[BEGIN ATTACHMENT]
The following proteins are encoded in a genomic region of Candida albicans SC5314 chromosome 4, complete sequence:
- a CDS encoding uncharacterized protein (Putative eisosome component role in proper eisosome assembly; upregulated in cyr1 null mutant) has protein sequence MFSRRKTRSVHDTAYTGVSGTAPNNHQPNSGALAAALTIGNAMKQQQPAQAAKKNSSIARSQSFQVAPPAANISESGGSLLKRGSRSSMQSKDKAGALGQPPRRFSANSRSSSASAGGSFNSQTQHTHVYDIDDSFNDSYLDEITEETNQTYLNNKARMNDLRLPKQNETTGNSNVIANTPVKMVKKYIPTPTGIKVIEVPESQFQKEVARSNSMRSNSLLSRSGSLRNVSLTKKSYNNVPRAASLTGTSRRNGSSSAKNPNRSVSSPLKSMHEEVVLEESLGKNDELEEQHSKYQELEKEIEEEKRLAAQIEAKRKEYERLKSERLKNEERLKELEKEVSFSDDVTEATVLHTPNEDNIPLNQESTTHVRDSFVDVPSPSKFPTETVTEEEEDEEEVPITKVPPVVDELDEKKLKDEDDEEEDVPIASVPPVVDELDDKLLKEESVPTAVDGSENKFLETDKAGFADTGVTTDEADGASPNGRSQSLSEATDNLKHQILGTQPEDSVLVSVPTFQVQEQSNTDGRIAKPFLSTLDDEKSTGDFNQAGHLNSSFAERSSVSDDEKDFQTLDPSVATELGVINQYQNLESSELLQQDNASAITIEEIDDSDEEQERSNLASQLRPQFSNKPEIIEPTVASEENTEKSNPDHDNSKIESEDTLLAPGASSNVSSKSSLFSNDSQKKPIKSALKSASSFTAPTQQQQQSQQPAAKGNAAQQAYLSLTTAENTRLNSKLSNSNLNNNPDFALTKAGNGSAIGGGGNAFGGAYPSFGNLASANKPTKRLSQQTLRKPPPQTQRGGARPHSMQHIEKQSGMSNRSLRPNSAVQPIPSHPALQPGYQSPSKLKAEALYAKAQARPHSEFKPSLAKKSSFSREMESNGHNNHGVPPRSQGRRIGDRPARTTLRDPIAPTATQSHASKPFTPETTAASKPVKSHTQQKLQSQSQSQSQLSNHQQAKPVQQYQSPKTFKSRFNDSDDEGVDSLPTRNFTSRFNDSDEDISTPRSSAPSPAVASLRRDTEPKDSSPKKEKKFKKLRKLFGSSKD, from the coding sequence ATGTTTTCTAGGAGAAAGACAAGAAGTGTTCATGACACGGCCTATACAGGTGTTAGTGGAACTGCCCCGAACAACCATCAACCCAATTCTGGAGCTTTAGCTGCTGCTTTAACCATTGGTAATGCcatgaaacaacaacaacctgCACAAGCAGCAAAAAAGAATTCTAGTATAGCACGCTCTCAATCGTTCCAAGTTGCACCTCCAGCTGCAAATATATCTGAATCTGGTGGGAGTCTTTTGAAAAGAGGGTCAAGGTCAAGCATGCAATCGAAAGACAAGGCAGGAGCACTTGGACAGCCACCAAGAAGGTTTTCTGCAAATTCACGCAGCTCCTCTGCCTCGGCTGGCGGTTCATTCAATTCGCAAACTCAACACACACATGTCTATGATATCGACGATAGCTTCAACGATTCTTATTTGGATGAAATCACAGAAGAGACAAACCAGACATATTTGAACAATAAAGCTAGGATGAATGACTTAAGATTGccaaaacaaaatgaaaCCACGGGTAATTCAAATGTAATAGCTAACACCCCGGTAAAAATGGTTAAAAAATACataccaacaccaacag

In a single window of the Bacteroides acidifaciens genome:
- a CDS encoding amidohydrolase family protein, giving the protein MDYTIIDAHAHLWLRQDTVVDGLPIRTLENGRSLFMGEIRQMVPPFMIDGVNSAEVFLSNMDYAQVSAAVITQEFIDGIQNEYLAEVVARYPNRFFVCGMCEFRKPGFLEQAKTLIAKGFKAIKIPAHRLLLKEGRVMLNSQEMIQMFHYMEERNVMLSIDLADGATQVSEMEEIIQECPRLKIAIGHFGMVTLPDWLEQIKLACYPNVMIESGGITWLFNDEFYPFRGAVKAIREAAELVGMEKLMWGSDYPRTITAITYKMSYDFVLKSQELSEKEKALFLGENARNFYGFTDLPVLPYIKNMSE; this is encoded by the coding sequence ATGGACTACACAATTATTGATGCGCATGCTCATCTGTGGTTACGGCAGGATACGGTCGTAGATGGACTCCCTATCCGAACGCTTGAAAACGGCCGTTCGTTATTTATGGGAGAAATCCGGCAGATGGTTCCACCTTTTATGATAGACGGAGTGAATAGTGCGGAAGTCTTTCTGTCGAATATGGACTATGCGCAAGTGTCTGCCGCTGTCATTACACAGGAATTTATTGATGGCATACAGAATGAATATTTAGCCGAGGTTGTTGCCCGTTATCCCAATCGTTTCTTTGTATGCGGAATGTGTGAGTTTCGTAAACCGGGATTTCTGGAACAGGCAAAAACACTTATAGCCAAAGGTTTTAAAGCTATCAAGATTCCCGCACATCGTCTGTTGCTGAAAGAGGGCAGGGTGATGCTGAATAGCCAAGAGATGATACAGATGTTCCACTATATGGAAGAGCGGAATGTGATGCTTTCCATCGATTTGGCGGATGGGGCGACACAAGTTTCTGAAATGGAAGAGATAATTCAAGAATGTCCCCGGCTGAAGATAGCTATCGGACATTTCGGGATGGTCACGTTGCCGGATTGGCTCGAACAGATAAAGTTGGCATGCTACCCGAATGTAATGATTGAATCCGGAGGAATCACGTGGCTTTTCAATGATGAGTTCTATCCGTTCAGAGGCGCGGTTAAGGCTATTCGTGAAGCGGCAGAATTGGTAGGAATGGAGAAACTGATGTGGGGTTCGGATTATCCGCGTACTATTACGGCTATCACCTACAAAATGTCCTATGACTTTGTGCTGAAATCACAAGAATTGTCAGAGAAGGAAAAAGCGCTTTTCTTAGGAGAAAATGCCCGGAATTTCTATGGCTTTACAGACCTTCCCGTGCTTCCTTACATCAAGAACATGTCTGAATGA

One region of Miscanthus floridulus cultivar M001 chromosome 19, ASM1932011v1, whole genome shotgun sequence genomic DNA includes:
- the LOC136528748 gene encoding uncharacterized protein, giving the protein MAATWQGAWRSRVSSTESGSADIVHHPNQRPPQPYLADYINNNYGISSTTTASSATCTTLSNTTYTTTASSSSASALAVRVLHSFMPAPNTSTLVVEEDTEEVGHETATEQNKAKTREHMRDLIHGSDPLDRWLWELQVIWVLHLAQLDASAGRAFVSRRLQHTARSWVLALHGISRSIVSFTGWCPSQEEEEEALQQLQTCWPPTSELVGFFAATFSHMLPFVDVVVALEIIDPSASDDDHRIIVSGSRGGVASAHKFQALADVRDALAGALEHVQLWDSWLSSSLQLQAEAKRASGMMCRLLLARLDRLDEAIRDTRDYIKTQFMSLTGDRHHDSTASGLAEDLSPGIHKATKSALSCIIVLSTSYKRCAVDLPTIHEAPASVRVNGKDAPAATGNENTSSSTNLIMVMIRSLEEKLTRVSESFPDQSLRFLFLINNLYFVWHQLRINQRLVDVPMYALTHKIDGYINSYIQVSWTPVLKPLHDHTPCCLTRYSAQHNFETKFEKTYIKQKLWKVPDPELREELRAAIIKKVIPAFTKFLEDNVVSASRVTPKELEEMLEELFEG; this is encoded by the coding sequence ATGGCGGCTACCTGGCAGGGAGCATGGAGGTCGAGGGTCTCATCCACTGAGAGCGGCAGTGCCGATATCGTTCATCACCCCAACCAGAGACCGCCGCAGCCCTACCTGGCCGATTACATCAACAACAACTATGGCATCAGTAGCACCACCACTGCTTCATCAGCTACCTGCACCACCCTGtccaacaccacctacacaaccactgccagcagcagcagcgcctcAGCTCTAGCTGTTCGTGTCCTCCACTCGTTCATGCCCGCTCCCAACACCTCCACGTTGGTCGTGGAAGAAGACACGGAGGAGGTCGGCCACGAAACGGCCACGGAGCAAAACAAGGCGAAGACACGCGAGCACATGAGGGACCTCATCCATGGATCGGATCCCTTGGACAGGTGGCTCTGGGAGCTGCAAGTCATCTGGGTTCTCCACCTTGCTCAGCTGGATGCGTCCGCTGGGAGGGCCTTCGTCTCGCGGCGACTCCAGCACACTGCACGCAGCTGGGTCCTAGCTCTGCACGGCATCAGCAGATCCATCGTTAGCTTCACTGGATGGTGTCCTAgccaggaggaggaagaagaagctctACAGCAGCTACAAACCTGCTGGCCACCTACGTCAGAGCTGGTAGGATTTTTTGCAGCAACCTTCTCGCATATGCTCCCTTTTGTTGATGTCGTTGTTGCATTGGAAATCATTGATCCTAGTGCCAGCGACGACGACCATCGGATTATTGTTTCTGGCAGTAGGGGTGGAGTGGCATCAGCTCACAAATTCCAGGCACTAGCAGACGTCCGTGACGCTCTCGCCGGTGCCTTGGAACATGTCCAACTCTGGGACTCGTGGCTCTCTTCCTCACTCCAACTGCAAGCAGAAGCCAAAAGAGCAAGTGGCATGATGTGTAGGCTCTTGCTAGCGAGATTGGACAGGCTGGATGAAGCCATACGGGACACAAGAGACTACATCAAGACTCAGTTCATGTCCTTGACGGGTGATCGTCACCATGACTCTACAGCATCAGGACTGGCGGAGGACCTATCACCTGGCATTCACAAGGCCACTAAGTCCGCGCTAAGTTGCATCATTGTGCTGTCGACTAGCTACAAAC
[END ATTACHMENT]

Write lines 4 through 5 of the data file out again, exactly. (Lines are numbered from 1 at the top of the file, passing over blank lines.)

- a CDS encoding amidohydrolase family protein, giving the protein MDYTIIDAHAHLWLRQDTVVDGLPIRTLENGRSLFMGEIRQMVPPFMIDGVNSAEVFLSNMDYAQVSAAVITQEFIDGIQNEYLAEVVARYPNRFFVCGMCEFRKPGFLEQAKTLIAKGFKAIKIPAHRLLLKEGRVMLNSQEMIQMFHYMEERNVMLSIDLADGATQVSEMEEIIQECPRLKIAIGHFGMVTLPDWLEQIKLACYPNVMIESGGITWLFNDEFYPFRGAVKAIREAAELVGMEKLMWGSDYPRTITAITYKMSYDFVLKSQELSEKEKALFLGENARNFYGFTDLPVLPYIKNMSE; this is encoded by the coding sequence ATGGACTACACAATTATTGATGCGCATGCTCATCTGTGGTTACGGCAGGATACGGTCGTAGATGGACTCCCTATCCGAACGCTTGAAAACGGCCGTTCGTTATTTATGGGAGAAATCCGGCAGATGGTTCCACCTTTTATGATAGACGGAGTGAATAGTGCGGAAGTCTTTCTGTCGAATATGGACTATGCGCAAGTGTCTGCCGCTGTCATTACACAGGAATTTATTGATGGCATACAGAATGAATATTTAGCCGAGGTTGTTGCCCGTTATCCCAATCGTTTCTTTGTATGCGGAATGTGTGAGTTTCGTAAACCGGGATTTCTGGAACAGGCAAAAACACTTATAGCCAAAGGTTTTAAAGCTATCAAGATTCCCGCACATCGTCTGTTGCTGAAAGAGGGCAGGGTGATGCTGAATAGCCAAGAGATGATACAGATGTTCCACTATATGGAAGAGCGGAATGTGATGCTTTCCATCGATTTGGCGGATGGGGCGACACAAGTTTCTGAAATGGAAGAGATAATTCAAGAATGTCCCCGGCTGAAGATAGCTATCGGACATTTCGGGATGGTCACGTTGCCGGATTGGCTCGAACAGATAAAGTTGGCATGCTACCCGAATGTAATGATTGAATCCGGAGGAATCACGTGGCTTTTCAATGATGAGTTCTATCCGTTCAGAGGCGCGGTTAAGGCTATTCGTGAAGCGGCAGAATTGGTAGGAATGGAGAAACTGATGTGGGGTTCGGATTATCCGCGTACTATTACGGCTATCACCTACAAAATGTCCTATGACTTTGTGCTGAAATCACAAGAATTGTCAGAGAAGGAAAAAGCGCTTTTCTTAGGAGAAAATGCCCGGAATTTCTATGGCTTTACAGACCTTCCCGTGCTTCCTTACATCAAGAACATGTCTGAATGA

One region of Miscanthus floridulus cultivar M001 chromosome 19, ASM1932011v1, whole genome shotgun sequence genomic DNA includes: